How Maine’s Colleges and Universities Can Revolutionize Our Public Schools

For a long time I have been interested in the teacher certification process and pre-teacher training in the United States.  Research assigned for a course I am enrolled in at the University of Maine at Farmington got me thinking about this in a new way.

Maine has a number of private and public colleges and universities scattered throughout the state.  Even in the states most isolated and rural communities, there are universities where one can acquire a college degree.  You can live in the northernmost and/or easternmost reaches of the state and major in elementary or secondary education at the University of Maine at Fort Kent, Presque Isle or Machias, not to mention all of the other state university campuses in other parts of the state, such as the one where I am doing my coursework.  Combine those with Maine’s private colleges and universities that offer education degrees, such as Colby, Bates, Bowdoin, the University of New England, Saint Joseph’s, Husson and others, and there is practically an education program around every corner.  

This sets up a great potential for what could be a wonderful partnership between Maine’s public school districts and its higher education resources in education.  Most of these education programs already do partner up with local school districts to allow for their pre-service teachers-in-training to receive their internships.  But I think there is a potential for something more aggressive, substantial and effective.

The goal of an expanded statewide public education partnership with Maine colleges and universities would be to ensure that every student is taught by not only “highly qualified” instructors, but also instructors with expertise in every content area they teach.  The contributions from the university end would be quality professional development in the form of in-depth academic study to achieve expertise in the content area(s) one teaches.  As it stands today, teachers have the option to take coursework as a means to re-up their teacher certification, but they must choose options nearby or online institutions offer that meet their professional goals.  Whether or not those options exist is really up to fate.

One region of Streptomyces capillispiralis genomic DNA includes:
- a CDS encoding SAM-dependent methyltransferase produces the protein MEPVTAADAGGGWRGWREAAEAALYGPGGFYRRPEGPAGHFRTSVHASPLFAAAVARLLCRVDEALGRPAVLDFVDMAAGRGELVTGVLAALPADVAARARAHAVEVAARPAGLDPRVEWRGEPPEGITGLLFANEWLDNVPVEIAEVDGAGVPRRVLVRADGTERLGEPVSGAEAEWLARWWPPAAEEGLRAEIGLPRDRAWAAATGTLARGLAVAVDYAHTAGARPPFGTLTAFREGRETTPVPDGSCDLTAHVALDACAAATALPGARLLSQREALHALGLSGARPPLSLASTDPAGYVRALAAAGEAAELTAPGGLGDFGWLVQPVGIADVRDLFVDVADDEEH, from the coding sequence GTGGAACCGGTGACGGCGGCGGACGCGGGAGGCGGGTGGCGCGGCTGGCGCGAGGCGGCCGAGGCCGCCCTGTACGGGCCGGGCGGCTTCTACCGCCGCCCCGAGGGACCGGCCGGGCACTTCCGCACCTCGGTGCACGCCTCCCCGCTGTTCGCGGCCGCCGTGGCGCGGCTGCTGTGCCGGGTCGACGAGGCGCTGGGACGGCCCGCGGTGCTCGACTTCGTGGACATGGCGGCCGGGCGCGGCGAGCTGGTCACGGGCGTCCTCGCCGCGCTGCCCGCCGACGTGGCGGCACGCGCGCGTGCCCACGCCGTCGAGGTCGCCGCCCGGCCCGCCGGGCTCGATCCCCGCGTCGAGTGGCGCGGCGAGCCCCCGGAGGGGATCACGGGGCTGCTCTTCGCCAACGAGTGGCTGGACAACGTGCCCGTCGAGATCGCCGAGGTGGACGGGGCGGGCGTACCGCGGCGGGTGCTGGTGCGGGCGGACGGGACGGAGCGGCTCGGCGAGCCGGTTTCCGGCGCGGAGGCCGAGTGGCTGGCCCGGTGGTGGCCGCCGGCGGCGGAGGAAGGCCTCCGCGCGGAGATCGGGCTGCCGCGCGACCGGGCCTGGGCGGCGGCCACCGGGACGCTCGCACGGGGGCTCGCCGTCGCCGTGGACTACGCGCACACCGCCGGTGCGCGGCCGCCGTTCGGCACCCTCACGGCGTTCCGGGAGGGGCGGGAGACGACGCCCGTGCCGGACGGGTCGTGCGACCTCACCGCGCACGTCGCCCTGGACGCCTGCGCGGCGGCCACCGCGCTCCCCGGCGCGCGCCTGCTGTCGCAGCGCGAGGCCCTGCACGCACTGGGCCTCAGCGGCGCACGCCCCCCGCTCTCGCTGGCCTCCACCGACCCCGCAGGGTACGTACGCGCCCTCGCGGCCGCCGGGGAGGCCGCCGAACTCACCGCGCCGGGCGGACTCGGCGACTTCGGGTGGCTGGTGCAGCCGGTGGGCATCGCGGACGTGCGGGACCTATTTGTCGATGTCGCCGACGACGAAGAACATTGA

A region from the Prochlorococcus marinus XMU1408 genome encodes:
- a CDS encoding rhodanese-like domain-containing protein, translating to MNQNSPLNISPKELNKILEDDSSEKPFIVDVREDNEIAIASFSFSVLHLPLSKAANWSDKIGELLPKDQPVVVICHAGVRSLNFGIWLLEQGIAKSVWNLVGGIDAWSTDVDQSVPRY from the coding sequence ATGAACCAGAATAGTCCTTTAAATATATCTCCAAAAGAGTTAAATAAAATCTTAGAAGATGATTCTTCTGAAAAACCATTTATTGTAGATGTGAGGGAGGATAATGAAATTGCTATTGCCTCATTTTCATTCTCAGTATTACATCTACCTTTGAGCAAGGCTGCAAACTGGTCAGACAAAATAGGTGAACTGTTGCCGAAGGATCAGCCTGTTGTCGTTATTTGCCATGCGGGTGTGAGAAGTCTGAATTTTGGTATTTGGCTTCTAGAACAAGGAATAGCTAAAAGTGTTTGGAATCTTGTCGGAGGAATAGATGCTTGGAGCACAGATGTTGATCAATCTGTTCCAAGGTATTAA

An example of this is this course I am taking right now; while I am very interested in learning more about teacher evaluation and also supervision techniques, philosophies and strategies, I am not committed to becoming a school administrator. I took this course because it was available to me, and the administration certificate is an avenue to take in the event I ever decide to become a curriculum director.  As things stand right now, I could go the administrative route after very little teaching experience, or even relatively weak performance on my part.  That can result in a relatively inexperienced, unsuccessful teacher becoming a school administrator, supervisor and evaluator.  

So how do the partnerships benefit the participants?  The university gets student enrollment in its advanced degree programs.  The school benefits by its teachers receiving intensive and rigorous academic training that most pre-service certification programs simply do not offer.  The end result would be not only more teachers with greater expertise in the content areas and grade levels they teach, but also more professionals transitioning to administration with qualifications that include being a master teacher. Here’s how it might work.